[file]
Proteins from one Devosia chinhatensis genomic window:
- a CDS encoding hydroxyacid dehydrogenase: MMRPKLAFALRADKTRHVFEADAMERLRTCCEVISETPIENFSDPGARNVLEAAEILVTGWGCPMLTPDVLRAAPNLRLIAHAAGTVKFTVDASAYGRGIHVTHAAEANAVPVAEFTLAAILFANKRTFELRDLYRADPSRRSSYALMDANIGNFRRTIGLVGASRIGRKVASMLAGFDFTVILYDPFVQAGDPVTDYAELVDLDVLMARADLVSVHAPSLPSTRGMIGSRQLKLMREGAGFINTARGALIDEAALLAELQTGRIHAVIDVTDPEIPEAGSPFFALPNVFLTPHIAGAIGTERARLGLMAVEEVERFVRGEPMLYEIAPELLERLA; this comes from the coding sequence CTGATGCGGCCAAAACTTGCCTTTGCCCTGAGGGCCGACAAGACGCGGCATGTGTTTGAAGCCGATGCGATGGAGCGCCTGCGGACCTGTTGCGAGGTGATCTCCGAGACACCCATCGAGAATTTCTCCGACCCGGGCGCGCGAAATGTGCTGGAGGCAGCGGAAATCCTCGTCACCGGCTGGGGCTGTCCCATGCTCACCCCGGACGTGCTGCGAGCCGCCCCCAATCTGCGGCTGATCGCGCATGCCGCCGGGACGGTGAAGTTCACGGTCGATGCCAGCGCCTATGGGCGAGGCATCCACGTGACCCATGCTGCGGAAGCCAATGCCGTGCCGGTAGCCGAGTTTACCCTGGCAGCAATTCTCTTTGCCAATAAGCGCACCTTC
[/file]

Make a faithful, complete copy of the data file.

Proteins from one Devosia chinhatensis genomic window:
- a CDS encoding hydroxyacid dehydrogenase: MMRPKLAFALRADKTRHVFEADAMERLRTCCEVISETPIENFSDPGARNVLEAAEILVTGWGCPMLTPDVLRAAPNLRLIAHAAGTVKFTVDASAYGRGIHVTHAAEANAVPVAEFTLAAILFANKRTFELRDLYRADPSRRSSYALMDANIGNFRRTIGLVGASRIGRKVASMLAGFDFTVILYDPFVQAGDPVTDYAELVDLDVLMARADLVSVHAPSLPSTRGMIGSRQLKLMREGAGFINTARGALIDEAALLAELQTGRIHAVIDVTDPEIPEAGSPFFALPNVFLTPHIAGAIGTERARLGLMAVEEVERFVRGEPMLYEIAPELLERLA; this comes from the coding sequence CTGATGCGGCCAAAACTTGCCTTTGCCCTGAGGGCCGACAAGACGCGGCATGTGTTTGAAGCCGATGCGATGGAGCGCCTGCGGACCTGTTGCGAGGTGATCTCCGAGACACCCATCGAGAATTTCTCCGACCCGGGCGCGCGAAATGTGCTGGAGGCAGCGGAAATCCTCGTCACCGGCTGGGGCTGTCCCATGCTCACCCCGGACGTGCTGCGAGCCGCCCCCAATCTGCGGCTGATCGCGCATGCCGCCGGGACGGTGAAGTTCACGGTCGATGCCAGCGCCTATGGGCGAGGCATCCACGTGACCCATGCTGCGGAAGCCAATGCCGTGCCGGTAGCCGAGTTTACCCTGGCAGCAATTCTCTTTGCCAATAAGCGCACCTTC